Army says Dereham Museum bomb scare explosives were “little, if any, danger”

PUBLISHED: 11:57 26 November 2012

Bishop Bonner's cottage and museum in Dereham

Bishop Bonner's cottage and museum in Dereham

©Archant Photographic 2009

Three home-made explosives that caused a bomb scare when they were discovered filed away in the Dereham Museum archives presented “little, if any, danger” according to information released by the army.

Members of the Royal Logistic Corps from Colchester were called to the site in Sheddick Court, Dereham, on October 16 after a man presented three potentially hazardous items to the police.

At the time the Ministry of Defence refused to discuss the objects, initially believed to date from the first world war, but have now released more details following a Freedom of Information Act request.

The army said they were Home Defence grenades made up of black power, believed to be gun powder, in a clay case lined with paper, with a cloth wick.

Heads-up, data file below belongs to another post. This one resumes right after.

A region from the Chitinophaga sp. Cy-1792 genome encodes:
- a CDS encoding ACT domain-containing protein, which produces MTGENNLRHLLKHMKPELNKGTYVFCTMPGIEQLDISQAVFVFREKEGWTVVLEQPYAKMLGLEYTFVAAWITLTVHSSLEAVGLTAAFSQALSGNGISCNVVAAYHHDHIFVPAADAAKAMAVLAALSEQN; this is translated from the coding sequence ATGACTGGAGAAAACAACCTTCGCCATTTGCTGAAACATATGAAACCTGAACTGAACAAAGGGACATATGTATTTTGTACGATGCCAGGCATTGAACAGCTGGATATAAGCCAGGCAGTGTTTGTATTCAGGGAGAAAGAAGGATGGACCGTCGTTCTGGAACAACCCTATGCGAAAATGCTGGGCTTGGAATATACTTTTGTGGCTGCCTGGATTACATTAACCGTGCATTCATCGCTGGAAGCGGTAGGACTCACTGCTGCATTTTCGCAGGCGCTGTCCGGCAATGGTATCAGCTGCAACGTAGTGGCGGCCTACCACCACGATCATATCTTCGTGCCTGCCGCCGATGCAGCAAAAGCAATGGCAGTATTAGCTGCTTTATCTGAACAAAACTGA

The statement said: “The items present little, if any, danger when in storage and would date from approximately WW2. They are an example of the sort of home-made home defence items that were constructed during that period, similar in role to the commonly discovered self igniting phosphorus grenade.

“It is likely that the wick and black powder would have become damp over the intervening period of time and therefore unable to be lit by a naked flame, which is the only method of initiation intended. Finds of this type of grenade are less common as they have not survived after disposal by burial as was instructed at the cessation of hostilities.

“The items were removed to troop storage for later destruction by controlled burning.”

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